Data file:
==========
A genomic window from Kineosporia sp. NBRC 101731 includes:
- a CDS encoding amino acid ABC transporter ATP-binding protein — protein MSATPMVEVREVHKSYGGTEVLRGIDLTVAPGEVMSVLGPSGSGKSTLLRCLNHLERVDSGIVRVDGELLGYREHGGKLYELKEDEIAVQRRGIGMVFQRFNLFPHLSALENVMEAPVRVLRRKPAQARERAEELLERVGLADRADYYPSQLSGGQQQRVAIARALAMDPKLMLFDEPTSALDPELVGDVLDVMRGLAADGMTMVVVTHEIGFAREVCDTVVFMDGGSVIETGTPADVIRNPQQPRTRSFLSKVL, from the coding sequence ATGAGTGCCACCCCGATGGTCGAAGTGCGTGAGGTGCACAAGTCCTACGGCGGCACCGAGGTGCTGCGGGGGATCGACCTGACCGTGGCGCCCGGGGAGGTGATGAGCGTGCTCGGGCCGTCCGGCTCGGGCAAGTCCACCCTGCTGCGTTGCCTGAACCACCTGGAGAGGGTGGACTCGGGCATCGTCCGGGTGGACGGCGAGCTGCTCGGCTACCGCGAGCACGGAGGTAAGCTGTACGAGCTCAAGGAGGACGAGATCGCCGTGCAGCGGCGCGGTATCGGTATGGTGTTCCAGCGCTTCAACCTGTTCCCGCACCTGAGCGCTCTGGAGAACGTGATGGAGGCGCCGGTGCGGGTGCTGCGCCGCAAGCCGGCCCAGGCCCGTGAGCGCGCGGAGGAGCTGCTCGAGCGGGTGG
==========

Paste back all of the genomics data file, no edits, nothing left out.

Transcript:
A genomic window from Kineosporia sp. NBRC 101731 includes:
- a CDS encoding amino acid ABC transporter ATP-binding protein — protein MSATPMVEVREVHKSYGGTEVLRGIDLTVAPGEVMSVLGPSGSGKSTLLRCLNHLERVDSGIVRVDGELLGYREHGGKLYELKEDEIAVQRRGIGMVFQRFNLFPHLSALENVMEAPVRVLRRKPAQARERAEELLERVGLADRADYYPSQLSGGQQQRVAIARALAMDPKLMLFDEPTSALDPELVGDVLDVMRGLAADGMTMVVVTHEIGFAREVCDTVVFMDGGSVIETGTPADVIRNPQQPRTRSFLSKVL, from the coding sequence ATGAGTGCCACCCCGATGGTCGAAGTGCGTGAGGTGCACAAGTCCTACGGCGGCACCGAGGTGCTGCGGGGGATCGACCTGACCGTGGCGCCCGGGGAGGTGATGAGCGTGCTCGGGCCGTCCGGCTCGGGCAAGTCCACCCTGCTGCGTTGCCTGAACCACCTGGAGAGGGTGGACTCGGGCATCGTCCGGGTGGACGGCGAGCTGCTCGGCTACCGCGAGCACGGAGGTAAGCTGTACGAGCTCAAGGAGGACGAGATCGCCGTGCAGCGGCGCGGTATCGGTATGGTGTTCCAGCGCTTCAACCTGTTCCCGCACCTGAGCGCTCTGGAGAACGTGATGGAGGCGCCGGTGCGGGTGCTGCGCCGCAAGCCGGCCCAGGCCCGTGAGCGCGCGGAGGAGCTGCTCGAGCGGGTGG